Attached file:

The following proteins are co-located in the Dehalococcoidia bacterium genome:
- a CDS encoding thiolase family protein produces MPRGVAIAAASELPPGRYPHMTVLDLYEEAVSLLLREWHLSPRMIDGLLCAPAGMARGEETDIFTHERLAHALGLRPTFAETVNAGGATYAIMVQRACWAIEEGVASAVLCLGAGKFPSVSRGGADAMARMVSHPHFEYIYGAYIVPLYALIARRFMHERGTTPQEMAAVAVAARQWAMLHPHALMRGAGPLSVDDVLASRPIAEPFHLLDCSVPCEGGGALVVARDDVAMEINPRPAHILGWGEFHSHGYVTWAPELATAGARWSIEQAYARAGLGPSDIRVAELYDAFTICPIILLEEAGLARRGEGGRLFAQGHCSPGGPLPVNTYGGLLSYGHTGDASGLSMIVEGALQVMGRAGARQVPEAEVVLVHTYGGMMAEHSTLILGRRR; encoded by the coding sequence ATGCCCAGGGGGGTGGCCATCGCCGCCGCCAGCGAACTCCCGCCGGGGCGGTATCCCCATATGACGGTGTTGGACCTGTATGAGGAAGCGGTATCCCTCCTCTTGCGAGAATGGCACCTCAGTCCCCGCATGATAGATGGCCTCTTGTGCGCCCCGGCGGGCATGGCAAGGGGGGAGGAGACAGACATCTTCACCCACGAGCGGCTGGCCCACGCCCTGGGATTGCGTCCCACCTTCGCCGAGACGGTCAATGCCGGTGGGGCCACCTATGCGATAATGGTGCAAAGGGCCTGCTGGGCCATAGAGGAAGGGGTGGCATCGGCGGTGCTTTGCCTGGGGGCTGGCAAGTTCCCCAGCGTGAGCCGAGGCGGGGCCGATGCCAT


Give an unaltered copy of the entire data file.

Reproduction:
The following proteins are co-located in the Dehalococcoidia bacterium genome:
- a CDS encoding thiolase family protein produces MPRGVAIAAASELPPGRYPHMTVLDLYEEAVSLLLREWHLSPRMIDGLLCAPAGMARGEETDIFTHERLAHALGLRPTFAETVNAGGATYAIMVQRACWAIEEGVASAVLCLGAGKFPSVSRGGADAMARMVSHPHFEYIYGAYIVPLYALIARRFMHERGTTPQEMAAVAVAARQWAMLHPHALMRGAGPLSVDDVLASRPIAEPFHLLDCSVPCEGGGALVVARDDVAMEINPRPAHILGWGEFHSHGYVTWAPELATAGARWSIEQAYARAGLGPSDIRVAELYDAFTICPIILLEEAGLARRGEGGRLFAQGHCSPGGPLPVNTYGGLLSYGHTGDASGLSMIVEGALQVMGRAGARQVPEAEVVLVHTYGGMMAEHSTLILGRRR; encoded by the coding sequence ATGCCCAGGGGGGTGGCCATCGCCGCCGCCAGCGAACTCCCGCCGGGGCGGTATCCCCATATGACGGTGTTGGACCTGTATGAGGAAGCGGTATCCCTCCTCTTGCGAGAATGGCACCTCAGTCCCCGCATGATAGATGGCCTCTTGTGCGCCCCGGCGGGCATGGCAAGGGGGGAGGAGACAGACATCTTCACCCACGAGCGGCTGGCCCACGCCCTGGGATTGCGTCCCACCTTCGCCGAGACGGTCAATGCCGGTGGGGCCACCTATGCGATAATGGTGCAAAGGGCCTGCTGGGCCATAGAGGAAGGGGTGGCATCGGCGGTGCTTTGCCTGGGGGCTGGCAAGTTCCCCAGCGTGAGCCGAGGCGGGGCCGATGCCAT